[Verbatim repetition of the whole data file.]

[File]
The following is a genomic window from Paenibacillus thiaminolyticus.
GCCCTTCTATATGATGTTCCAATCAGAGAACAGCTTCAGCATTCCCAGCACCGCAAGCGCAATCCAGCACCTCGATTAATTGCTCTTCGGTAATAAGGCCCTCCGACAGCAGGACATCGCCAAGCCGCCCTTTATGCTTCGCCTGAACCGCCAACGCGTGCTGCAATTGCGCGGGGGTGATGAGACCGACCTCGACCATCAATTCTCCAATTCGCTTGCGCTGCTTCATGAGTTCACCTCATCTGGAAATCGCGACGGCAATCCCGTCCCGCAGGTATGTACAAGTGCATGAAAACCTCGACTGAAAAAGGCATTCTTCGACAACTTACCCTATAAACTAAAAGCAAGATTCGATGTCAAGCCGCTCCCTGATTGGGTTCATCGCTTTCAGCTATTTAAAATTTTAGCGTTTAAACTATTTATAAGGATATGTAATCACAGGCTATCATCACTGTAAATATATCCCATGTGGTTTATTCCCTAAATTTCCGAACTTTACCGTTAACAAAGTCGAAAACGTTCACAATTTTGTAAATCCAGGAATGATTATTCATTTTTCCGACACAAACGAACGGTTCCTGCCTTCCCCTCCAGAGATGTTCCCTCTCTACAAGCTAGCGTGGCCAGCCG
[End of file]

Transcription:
The following is a genomic window from Paenibacillus thiaminolyticus.
GCCCTTCTATATGATGTTCCAATCAGAGAACAGCTTCAGCATTCCCAGCACCGCAAGCGCAATCCAGCACCTCGATTAATTGCTCTTCGGTAATAAGGCCCTCCGACAGCAGGACATCGCCAAGCCGCCCTTTATGCTTCGCCTGAACCGCCAACGCGTGCTGCAATTGCGCGGGGGTGATGAGACCGACCTCGACCATCAATTCTCCAATTCGCTTGCGCTGCTTCATGAGTTCACCTCATCTGGAAATCGCGACGGCAATCCCGTCCCGCAGGTATGTACAAGTGCATGAAAACCTCGACTGAAAAAGGCATTCTTCGACAACTTACCCTATAAACTAAAAGCAAGATTCGATGTCAAGCCGCTCCCTGATTGGGTTCATCGCTTTCAGCTATTTAAAATTTTAGCGTTTAAACTATTTATAAGGATATGTAATCACAGGCTATCATCACTGTAAATATATCCCATGTGGTTTATTCCCTAAATTTCCGAACTTTACCGTTAACAAAGTCGAAAACGTTCACAATTTTGTAAATCCAGGAATGATTATTCATTTTTCCGACACAAACGAACGGTTCCTGCCTTCCCCTCCAGAGATGTTCCCTCTCTACAAGCTAGCGTGGCCAGCCG